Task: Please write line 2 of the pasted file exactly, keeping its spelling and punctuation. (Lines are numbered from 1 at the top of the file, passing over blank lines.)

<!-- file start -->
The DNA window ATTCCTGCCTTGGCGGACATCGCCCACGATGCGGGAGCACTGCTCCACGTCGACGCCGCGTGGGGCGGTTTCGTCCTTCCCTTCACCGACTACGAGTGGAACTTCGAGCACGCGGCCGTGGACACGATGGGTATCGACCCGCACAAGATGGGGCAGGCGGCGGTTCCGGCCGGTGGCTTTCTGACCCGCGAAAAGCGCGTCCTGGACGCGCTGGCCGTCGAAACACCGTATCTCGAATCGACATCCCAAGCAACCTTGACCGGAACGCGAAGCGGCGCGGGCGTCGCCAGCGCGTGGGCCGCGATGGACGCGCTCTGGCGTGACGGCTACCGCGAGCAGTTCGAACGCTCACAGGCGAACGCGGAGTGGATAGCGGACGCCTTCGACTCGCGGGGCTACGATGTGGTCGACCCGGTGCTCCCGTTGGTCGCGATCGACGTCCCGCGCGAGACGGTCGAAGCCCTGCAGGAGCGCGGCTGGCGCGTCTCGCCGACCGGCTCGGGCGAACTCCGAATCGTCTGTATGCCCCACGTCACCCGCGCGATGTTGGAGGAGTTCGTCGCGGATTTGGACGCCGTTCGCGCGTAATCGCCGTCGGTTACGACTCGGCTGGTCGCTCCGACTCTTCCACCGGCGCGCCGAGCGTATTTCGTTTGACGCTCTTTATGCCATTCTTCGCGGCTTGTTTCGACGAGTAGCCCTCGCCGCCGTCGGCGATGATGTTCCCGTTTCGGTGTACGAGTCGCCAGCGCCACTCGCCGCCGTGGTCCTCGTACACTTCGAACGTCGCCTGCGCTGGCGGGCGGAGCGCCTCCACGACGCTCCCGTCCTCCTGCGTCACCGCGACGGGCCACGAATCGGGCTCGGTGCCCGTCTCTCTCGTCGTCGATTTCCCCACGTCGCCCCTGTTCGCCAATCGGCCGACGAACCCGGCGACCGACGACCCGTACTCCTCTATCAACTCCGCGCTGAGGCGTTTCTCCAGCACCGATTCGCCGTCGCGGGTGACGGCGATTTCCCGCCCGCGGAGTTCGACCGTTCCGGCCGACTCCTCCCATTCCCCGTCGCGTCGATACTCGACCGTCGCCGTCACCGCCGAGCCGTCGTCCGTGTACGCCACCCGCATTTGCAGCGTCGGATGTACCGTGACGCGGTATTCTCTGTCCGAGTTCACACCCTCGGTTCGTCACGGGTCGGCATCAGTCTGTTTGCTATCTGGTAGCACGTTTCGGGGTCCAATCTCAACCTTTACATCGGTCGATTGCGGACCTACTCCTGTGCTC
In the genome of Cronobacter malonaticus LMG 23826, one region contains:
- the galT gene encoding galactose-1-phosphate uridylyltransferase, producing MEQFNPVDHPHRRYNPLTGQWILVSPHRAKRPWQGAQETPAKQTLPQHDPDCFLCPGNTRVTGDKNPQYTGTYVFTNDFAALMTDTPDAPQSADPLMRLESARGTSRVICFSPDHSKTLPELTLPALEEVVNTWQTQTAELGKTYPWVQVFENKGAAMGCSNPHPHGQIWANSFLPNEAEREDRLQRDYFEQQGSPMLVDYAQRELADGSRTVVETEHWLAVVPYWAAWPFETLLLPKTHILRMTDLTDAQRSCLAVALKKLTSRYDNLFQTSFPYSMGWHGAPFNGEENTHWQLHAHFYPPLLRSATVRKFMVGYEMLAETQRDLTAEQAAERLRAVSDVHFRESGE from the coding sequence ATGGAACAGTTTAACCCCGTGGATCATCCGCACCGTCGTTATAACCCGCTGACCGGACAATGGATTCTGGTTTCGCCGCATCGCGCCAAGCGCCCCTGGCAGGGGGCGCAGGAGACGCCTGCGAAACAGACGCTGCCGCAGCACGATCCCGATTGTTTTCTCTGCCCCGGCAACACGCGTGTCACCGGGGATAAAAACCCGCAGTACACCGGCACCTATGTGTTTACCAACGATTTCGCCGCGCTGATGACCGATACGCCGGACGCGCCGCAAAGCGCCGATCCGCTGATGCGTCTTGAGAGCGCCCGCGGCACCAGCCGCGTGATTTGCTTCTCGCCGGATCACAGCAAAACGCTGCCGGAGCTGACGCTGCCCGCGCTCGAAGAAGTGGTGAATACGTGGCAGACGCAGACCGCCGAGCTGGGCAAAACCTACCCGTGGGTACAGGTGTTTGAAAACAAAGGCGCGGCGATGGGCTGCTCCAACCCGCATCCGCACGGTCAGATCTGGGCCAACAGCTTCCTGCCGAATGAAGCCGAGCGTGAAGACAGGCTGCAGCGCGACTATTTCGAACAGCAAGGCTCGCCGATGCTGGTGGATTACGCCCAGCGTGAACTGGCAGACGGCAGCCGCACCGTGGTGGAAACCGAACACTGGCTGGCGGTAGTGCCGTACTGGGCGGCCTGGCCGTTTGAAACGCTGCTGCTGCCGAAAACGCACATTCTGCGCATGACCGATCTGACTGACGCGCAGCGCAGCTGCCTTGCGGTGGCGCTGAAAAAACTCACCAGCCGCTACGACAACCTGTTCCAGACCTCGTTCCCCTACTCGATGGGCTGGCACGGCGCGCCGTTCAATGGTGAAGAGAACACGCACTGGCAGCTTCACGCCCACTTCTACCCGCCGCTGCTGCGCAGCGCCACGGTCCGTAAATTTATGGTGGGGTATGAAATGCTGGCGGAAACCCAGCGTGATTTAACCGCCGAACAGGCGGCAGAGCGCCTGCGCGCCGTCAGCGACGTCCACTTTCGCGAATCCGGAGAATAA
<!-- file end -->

In the genome of Cronobacter malonaticus LMG 23826, one region contains: